· View on fragmentary ceramics
· The small plate makes my dream come true
· "Oriental Titanic" 's emergence from the sea


Distinguishing ancient ceramics by checking blebs

  No matter ancient or modern ceramics, there are always some small blebs hidden under the glaze which thickly bestrew the glaze. However, the numbers of the blebs are not always the same. Why does this happen? Can we distinguish ancient ceramics and modern ceramics by studying the shape and distribution of the blebs? By holding such point of view, I find another way to identify the ceramics which is bleb appraisal.

Cause of formation for blebs

  The blebs came from water molecules in the glaze. While being fired, the crystal water and water in liquid state turn into gas gradually because of the high temperature. If the glaze is thick, the water in gas state will be encased by the surface and cannot release so that the blebs come into being. On the contrary, the blebs will break out from the glaze surface so that concave forms. The more the water molecules are, the more the blebs. If there is no water molecule in the glaze, there will be no bleb under the glaze.
The blebs are different according to different technique used in producing glaze in each dynasty which provides advantageous condition for ceramic appreciating.

Classification and technical characteristics of glaze

  To some degree, the productive standard of ceramics depends on the technique in producing glaze. There has been a long history for producing ceramics in China where the technique was mature in ancient times.
  According to the firing temperature and fused capacity, the glaze can be classified as soft glaze, enamel glaze and hard glaze. According to the way of producing, it can be classified as raw glaze, frit glaze and volatile glaze.
  Based on the way of coating glaze, it can be classified as dunking, pouring, spraying, dripping, brushing, volatilizing and so on. Different ways are used in different time according to the batch formula of the glaze.
  With the improvement of techniques, the blebs under the glaze changed accordingly, especially in strypped-down technology. All these traits in producing glaze manifest a new stage in the appreciation of ancient ceramics.

The appraisal of ancient ceramics in Song and Yuan dynasty

  In the history of Chinese ceramics production, it is Song dynasty that occupy one of the flourishing periods. At that time, the kilns mainly located in the provinces of Henan, Hebei, Shanxi, Shanxi, Shandong and so on. Among all the kilns, Ru, Guan, Ge, Jun, and Ding kiln belonged to five top ones and followed by Longquan, Yaozhou, Cizhou, Dengfeng kilns, etc. They are beautiful in glaze, elegant in shape and most of them are made for emperors. So they are hard to be imitated by others because of the difficult technology.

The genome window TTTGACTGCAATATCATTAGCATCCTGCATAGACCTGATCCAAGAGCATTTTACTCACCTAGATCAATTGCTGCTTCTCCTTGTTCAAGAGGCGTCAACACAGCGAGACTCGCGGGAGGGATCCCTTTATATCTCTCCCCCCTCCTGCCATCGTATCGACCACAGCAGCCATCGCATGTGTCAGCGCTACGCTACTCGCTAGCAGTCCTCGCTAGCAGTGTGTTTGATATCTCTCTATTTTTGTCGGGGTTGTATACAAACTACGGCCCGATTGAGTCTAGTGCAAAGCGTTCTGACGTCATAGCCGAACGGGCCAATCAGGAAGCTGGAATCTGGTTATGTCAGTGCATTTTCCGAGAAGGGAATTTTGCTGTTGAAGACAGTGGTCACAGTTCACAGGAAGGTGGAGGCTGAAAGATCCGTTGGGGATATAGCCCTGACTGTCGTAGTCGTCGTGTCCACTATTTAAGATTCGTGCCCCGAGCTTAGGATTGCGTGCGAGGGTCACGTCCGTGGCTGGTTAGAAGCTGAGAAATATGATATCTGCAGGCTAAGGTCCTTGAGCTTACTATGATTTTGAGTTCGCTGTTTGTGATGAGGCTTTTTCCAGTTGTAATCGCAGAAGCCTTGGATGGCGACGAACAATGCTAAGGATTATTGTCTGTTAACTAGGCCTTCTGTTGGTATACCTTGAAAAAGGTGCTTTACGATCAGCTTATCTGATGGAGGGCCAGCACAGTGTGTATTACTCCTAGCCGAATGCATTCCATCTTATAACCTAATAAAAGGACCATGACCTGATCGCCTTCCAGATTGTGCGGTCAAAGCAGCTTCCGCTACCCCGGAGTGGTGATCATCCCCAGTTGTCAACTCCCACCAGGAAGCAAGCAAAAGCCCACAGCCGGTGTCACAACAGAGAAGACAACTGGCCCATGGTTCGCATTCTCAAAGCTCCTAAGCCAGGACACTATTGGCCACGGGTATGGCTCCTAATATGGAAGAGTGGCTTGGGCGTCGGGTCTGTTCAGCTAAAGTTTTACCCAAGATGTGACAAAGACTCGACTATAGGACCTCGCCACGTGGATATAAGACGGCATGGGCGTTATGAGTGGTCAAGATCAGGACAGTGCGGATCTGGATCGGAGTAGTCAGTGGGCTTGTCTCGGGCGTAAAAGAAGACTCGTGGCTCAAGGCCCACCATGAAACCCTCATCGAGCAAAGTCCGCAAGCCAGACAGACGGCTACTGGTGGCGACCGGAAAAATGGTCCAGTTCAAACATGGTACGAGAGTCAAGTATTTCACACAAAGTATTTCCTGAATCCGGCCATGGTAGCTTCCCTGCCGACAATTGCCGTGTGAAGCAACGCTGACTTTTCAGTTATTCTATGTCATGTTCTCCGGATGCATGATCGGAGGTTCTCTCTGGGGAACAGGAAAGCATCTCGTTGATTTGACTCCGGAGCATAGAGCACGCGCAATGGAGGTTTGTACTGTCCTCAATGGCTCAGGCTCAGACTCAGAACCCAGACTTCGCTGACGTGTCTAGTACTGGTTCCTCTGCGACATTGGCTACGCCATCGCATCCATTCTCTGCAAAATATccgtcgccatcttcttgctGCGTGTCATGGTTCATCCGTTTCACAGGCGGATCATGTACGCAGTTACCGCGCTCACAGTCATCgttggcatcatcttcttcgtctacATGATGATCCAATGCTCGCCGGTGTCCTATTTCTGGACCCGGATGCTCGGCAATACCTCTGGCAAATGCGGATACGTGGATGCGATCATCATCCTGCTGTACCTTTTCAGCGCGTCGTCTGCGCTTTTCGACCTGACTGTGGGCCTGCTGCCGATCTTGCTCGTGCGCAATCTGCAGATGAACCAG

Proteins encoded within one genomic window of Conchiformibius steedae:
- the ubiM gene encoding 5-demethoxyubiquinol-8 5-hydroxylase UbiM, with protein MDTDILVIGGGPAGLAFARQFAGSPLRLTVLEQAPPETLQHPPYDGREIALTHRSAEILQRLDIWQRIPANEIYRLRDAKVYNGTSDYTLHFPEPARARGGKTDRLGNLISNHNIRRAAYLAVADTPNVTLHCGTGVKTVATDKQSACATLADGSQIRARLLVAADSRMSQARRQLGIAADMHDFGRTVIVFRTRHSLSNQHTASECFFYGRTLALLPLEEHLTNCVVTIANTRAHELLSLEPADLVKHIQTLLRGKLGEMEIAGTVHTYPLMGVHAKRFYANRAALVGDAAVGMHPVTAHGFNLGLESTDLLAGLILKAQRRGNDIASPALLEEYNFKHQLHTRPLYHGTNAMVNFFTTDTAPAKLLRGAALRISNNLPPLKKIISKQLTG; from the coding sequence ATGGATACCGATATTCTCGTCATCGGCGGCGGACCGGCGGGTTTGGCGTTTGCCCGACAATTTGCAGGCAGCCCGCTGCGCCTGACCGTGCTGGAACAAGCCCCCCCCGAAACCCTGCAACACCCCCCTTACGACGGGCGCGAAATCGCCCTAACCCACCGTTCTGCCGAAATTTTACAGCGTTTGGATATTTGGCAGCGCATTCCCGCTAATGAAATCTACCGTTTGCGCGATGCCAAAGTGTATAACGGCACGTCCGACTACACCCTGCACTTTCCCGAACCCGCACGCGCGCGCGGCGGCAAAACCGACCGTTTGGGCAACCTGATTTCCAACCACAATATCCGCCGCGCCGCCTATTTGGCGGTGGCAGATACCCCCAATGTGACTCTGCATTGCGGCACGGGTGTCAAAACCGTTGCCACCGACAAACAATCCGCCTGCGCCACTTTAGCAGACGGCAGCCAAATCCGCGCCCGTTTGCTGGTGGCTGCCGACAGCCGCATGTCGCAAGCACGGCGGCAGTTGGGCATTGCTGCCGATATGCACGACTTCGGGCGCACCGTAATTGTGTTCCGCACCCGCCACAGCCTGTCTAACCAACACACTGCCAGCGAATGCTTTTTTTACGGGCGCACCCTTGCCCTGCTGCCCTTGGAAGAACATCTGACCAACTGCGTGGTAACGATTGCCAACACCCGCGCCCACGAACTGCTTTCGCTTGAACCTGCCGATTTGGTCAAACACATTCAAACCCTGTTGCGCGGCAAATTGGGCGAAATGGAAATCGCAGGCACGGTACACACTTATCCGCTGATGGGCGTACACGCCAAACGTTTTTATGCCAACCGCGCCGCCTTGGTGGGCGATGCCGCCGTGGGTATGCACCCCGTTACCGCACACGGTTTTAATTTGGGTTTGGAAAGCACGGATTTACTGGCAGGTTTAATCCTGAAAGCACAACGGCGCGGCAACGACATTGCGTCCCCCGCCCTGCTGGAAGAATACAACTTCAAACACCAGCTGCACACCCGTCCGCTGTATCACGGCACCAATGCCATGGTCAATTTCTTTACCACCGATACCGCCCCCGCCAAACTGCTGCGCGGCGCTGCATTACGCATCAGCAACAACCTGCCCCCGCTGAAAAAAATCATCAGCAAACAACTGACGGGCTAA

I thoroughly tested the ceramics fired in Ru, Guan, Ge, Jun, Ding kilns and found that they have the same trait, that is, there is little or even no bleb under the glaze which just suit that of the ceramics in Song dynasty.
  In general, the ceramics should be appraised from different aspects, including the color of the glaze, the blebs, the flecks and so on.
  What is more, there is no bleb in all the mimics and the ceramics produced after Yuan dynasty. So it is not ceramics of Song dynasty if blebs can be seen under the glaze, such as Lujun glaze of Yongzheng period, Guangjun of Ming dynasty and Fangjun.

  It is the same as blue and white produced in Yuan dynasty which is hard to be seen and difficult to be distinguished. You can only differentiate them from the blebs.
  In the blue and white glazed ceramics, the white blebs occupy a large proportion. If the blue and white glaze is thin, a great deal of concave can be found by being magnified 50 times.

The discrimination of blue and white and underglaze red in Ming and Qing dynasty

  Although the appraisal of blebs is very important, ceramics should be distinguished from different aspects. There are many blue and white and underglaze red ceramics produced in these two periods and so are the mimics. The most difficult part in the imitation is about the blebs.
  Following such rules, you can distinguish the facticity of the ceramics effectively. The blue and white glaze is the first target of your examination. If there is no white bleb on the glaze but only concaves can bes found, or the glaze is thin and the blebs are small, then such kind of ceramics must be fake ones. On the contrary, if the blebs are numerous and big, they must be real.




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